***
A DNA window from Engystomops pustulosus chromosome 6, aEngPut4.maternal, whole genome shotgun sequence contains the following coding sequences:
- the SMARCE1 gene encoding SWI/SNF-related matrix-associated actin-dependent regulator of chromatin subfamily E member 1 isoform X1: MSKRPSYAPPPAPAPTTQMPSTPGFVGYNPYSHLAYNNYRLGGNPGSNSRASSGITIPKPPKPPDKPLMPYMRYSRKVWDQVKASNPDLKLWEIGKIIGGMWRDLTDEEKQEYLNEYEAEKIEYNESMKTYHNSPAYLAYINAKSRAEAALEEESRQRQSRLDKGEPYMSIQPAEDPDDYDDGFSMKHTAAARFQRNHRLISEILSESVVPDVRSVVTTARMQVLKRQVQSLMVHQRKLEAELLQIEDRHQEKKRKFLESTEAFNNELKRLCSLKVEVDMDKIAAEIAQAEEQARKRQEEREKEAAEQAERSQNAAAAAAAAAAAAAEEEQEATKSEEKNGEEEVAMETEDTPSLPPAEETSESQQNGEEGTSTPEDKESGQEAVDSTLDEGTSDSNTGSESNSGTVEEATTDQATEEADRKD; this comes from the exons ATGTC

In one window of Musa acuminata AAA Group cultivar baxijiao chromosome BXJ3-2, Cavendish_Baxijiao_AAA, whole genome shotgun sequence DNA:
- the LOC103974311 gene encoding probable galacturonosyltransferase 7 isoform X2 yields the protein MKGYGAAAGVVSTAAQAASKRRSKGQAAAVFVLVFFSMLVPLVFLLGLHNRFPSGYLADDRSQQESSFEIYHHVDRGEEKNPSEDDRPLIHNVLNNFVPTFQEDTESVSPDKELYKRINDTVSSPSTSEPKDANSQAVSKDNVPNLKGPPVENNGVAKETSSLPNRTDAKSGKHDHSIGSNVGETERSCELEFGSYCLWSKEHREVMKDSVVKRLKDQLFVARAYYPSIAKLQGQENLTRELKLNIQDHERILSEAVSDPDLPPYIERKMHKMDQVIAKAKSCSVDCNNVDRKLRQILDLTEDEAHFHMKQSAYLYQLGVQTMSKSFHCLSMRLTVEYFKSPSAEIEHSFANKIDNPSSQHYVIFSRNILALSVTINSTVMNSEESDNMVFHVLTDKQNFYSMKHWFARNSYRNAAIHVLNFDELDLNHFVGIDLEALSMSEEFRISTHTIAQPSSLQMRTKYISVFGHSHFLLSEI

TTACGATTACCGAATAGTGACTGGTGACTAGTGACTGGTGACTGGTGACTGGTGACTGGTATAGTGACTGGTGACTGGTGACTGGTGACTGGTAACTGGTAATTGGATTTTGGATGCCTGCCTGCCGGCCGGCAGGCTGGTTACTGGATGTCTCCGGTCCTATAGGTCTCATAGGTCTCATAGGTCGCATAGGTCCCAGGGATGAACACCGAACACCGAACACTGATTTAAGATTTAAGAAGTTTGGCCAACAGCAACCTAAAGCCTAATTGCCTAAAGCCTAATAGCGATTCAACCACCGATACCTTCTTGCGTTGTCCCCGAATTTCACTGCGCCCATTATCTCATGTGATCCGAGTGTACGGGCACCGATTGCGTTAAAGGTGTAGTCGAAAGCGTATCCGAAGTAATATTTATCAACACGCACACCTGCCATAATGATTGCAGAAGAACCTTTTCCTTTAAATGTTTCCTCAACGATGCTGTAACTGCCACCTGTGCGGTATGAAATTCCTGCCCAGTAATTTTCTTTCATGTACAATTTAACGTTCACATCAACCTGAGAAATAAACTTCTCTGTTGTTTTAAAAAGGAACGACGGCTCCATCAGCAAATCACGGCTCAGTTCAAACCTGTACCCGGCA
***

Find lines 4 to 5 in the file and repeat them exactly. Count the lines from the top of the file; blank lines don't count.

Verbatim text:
- the LOC103974311 gene encoding probable galacturonosyltransferase 7 isoform X2 yields the protein MKGYGAAAGVVSTAAQAASKRRSKGQAAAVFVLVFFSMLVPLVFLLGLHNRFPSGYLADDRSQQESSFEIYHHVDRGEEKNPSEDDRPLIHNVLNNFVPTFQEDTESVSPDKELYKRINDTVSSPSTSEPKDANSQAVSKDNVPNLKGPPVENNGVAKETSSLPNRTDAKSGKHDHSIGSNVGETERSCELEFGSYCLWSKEHREVMKDSVVKRLKDQLFVARAYYPSIAKLQGQENLTRELKLNIQDHERILSEAVSDPDLPPYIERKMHKMDQVIAKAKSCSVDCNNVDRKLRQILDLTEDEAHFHMKQSAYLYQLGVQTMSKSFHCLSMRLTVEYFKSPSAEIEHSFANKIDNPSSQHYVIFSRNILALSVTINSTVMNSEESDNMVFHVLTDKQNFYSMKHWFARNSYRNAAIHVLNFDELDLNHFVGIDLEALSMSEEFRISTHTIAQPSSLQMRTKYISVFGHSHFLLSEI

TTACGATTACCGAATAGTGACTGGTGACTAGTGACTGGTGACTGGTGACTGGTGACTGGTATAGTGACTGGTGACTGGTGACTGGTGACTGGTAACTGGTAATTGGATTTTGGATGCCTGCCTGCCGGCCGGCAGGCTGGTTACTGGATGTCTCCGGTCCTATAGGTCTCATAGGTCTCATAGGTCGCATAGGTCCCAGGGATGAACACCGAACACCGAACACTGATTTAAGATTTAAGAAGTTTGGCCAACAGCAACCTAAAGCCTAATTGCCTAAAGCCTAATAGCGATTCAACCACCGATACCTTCTTGCGTTGTCCCCGAATTTCACTGCGCCCATTATCTCATGTGATCCGAGTGTACGGGCACCGATTGCGTTAAAGGTGTAGTCGAAAGCGTATCCGAAGTAATATTTATCAACACGCACACCTGCCATAATGATTGCAGAAGAACCTTTTCCTTTAAATGTTTCCTCAACGATGCTGTAACTGCCACCTGTGCGGTATGAAATTCCTGCCCAGTAATTTTCTTTCATGTACAATTTAACGTTCACATCAACCTGAGAAATAAACTTCTCTGTTGTTTTAAAAAGGAACGACGGCTCCATCAGCAAATCACGGCTCAGTTCAAACCTGTACCCGGCA